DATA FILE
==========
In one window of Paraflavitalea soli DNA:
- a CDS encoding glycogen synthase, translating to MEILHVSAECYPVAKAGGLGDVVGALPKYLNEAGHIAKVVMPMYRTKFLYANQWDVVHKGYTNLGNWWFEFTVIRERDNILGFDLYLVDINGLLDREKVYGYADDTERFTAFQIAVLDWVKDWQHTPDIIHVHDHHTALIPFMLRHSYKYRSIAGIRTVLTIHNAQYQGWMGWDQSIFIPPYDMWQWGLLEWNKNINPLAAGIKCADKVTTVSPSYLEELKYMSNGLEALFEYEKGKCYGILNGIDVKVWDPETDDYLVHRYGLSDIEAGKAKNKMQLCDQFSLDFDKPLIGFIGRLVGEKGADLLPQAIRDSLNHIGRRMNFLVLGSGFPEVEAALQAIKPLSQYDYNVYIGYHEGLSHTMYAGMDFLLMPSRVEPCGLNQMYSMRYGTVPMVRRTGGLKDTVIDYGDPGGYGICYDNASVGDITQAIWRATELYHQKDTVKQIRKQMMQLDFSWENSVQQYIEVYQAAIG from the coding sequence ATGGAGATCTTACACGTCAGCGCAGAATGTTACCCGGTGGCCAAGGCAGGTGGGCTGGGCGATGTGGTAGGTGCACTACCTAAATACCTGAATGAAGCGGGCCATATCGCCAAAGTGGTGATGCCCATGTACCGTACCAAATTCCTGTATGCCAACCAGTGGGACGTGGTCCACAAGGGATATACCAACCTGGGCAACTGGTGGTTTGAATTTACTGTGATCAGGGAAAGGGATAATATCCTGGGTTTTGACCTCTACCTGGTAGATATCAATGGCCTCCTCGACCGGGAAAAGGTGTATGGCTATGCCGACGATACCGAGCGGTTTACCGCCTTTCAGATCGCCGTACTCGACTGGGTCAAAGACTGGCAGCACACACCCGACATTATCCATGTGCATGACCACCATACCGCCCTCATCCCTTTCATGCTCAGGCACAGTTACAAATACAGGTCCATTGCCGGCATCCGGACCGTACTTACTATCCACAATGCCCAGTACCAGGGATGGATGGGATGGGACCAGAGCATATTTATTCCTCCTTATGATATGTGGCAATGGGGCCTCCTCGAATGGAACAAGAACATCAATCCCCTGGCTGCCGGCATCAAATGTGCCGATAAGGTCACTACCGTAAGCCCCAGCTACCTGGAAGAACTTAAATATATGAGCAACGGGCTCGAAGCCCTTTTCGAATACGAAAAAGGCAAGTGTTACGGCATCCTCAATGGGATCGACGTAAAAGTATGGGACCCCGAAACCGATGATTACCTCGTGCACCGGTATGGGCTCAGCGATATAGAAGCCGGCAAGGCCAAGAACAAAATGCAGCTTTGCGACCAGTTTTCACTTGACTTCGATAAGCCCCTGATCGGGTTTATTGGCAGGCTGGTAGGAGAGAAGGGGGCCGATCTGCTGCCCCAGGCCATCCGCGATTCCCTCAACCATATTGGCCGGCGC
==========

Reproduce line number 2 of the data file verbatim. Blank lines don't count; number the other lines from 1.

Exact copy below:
- a CDS encoding glycogen synthase, translating to MEILHVSAECYPVAKAGGLGDVVGALPKYLNEAGHIAKVVMPMYRTKFLYANQWDVVHKGYTNLGNWWFEFTVIRERDNILGFDLYLVDINGLLDREKVYGYADDTERFTAFQIAVLDWVKDWQHTPDIIHVHDHHTALIPFMLRHSYKYRSIAGIRTVLTIHNAQYQGWMGWDQSIFIPPYDMWQWGLLEWNKNINPLAAGIKCADKVTTVSPSYLEELKYMSNGLEALFEYEKGKCYGILNGIDVKVWDPETDDYLVHRYGLSDIEAGKAKNKMQLCDQFSLDFDKPLIGFIGRLVGEKGADLLPQAIRDSLNHIGRRMNFLVLGSGFPEVEAALQAIKPLSQYDYNVYIGYHEGLSHTMYAGMDFLLMPSRVEPCGLNQMYSMRYGTVPMVRRTGGLKDTVIDYGDPGGYGICYDNASVGDITQAIWRATELYHQKDTVKQIRKQMMQLDFSWENSVQQYIEVYQAAIG from the coding sequence ATGGAGATCTTACACGTCAGCGCAGAATGTTACCCGGTGGCCAAGGCAGGTGGGCTGGGCGATGTGGTAGGTGCACTACCTAAATACCTGAATGAAGCGGGCCATATCGCCAAAGTGGTGATGCCCATGTACCGTACCAAATTCCTGTATGCCAACCAGTGGGACGTGGTCCACAAGGGATATACCAACCTGGGCAACTGGTGGTTTGAATTTACTGTGATCAGGGAAAGGGATAATATCCTGGGTTTTGACCTCTACCTGGTAGATATCAATGGCCTCCTCGACCGGGAAAAGGTGTATGGCTATGCCGACGATACCGAGCGGTTTACCGCCTTTCAGATCGCCGTACTCGACTGGGTCAAAGACTGGCAGCACACACCCGACATTATCCATGTGCATGACCACCATACCGCCCTCATCCCTTTCATGCTCAGGCACAGTTACAAATACAGGTCCATTGCCGGCATCCGGACCGTACTTACTATCCACAATGCCCAGTACCAGGGATGGATGGGATGGGACCAGAGCATATTTATTCCTCCTTATGATATGTGGCAATGGGGCCTCCTCGAATGGAACAAGAACATCAATCCCCTGGCTGCCGGCATCAAATGTGCCGATAAGGTCACTACCGTAAGCCCCAGCTACCTGGAAGAACTTAAATATATGAGCAACGGGCTCGAAGCCCTTTTCGAATACGAAAAAGGCAAGTGTTACGGCATCCTCAATGGGATCGACGTAAAAGTATGGGACCCCGAAACCGATGATTACCTCGTGCACCGGTATGGGCTCAGCGATATAGAAGCCGGCAAGGCCAAGAACAAAATGCAGCTTTGCGACCAGTTTTCACTTGACTTCGATAAGCCCCTGATCGGGTTTATTGGCAGGCTGGTAGGAGAGAAGGGGGCCGATCTGCTGCCCCAGGCCATCCGCGATTCCCTCAACCATATTGGCCGGCGC